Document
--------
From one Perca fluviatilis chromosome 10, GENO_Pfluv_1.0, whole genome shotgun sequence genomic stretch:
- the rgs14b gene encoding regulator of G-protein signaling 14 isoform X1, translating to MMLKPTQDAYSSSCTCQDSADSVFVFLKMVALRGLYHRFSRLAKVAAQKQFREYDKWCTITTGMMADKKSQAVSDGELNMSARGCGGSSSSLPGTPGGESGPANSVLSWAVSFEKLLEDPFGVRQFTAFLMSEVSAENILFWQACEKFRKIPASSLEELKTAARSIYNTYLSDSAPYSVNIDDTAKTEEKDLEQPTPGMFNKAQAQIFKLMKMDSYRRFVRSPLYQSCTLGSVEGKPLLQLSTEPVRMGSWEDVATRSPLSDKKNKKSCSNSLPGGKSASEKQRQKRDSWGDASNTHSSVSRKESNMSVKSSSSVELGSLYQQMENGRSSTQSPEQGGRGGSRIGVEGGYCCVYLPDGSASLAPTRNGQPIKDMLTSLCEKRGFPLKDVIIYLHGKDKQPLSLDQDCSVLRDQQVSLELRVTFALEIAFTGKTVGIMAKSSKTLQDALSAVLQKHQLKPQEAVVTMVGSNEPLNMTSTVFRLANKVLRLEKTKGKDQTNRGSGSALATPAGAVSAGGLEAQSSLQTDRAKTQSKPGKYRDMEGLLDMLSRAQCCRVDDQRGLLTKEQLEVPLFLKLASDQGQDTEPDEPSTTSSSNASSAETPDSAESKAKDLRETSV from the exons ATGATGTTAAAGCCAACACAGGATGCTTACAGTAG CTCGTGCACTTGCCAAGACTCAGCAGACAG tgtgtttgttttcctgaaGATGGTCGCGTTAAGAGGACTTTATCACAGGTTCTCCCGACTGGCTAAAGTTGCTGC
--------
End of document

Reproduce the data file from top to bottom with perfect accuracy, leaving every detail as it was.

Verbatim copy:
From one Perca fluviatilis chromosome 10, GENO_Pfluv_1.0, whole genome shotgun sequence genomic stretch:
- the rgs14b gene encoding regulator of G-protein signaling 14 isoform X1, translating to MMLKPTQDAYSSSCTCQDSADSVFVFLKMVALRGLYHRFSRLAKVAAQKQFREYDKWCTITTGMMADKKSQAVSDGELNMSARGCGGSSSSLPGTPGGESGPANSVLSWAVSFEKLLEDPFGVRQFTAFLMSEVSAENILFWQACEKFRKIPASSLEELKTAARSIYNTYLSDSAPYSVNIDDTAKTEEKDLEQPTPGMFNKAQAQIFKLMKMDSYRRFVRSPLYQSCTLGSVEGKPLLQLSTEPVRMGSWEDVATRSPLSDKKNKKSCSNSLPGGKSASEKQRQKRDSWGDASNTHSSVSRKESNMSVKSSSSVELGSLYQQMENGRSSTQSPEQGGRGGSRIGVEGGYCCVYLPDGSASLAPTRNGQPIKDMLTSLCEKRGFPLKDVIIYLHGKDKQPLSLDQDCSVLRDQQVSLELRVTFALEIAFTGKTVGIMAKSSKTLQDALSAVLQKHQLKPQEAVVTMVGSNEPLNMTSTVFRLANKVLRLEKTKGKDQTNRGSGSALATPAGAVSAGGLEAQSSLQTDRAKTQSKPGKYRDMEGLLDMLSRAQCCRVDDQRGLLTKEQLEVPLFLKLASDQGQDTEPDEPSTTSSSNASSAETPDSAESKAKDLRETSV from the exons ATGATGTTAAAGCCAACACAGGATGCTTACAGTAG CTCGTGCACTTGCCAAGACTCAGCAGACAG tgtgtttgttttcctgaaGATGGTCGCGTTAAGAGGACTTTATCACAGGTTCTCCCGACTGGCTAAAGTTGCTGC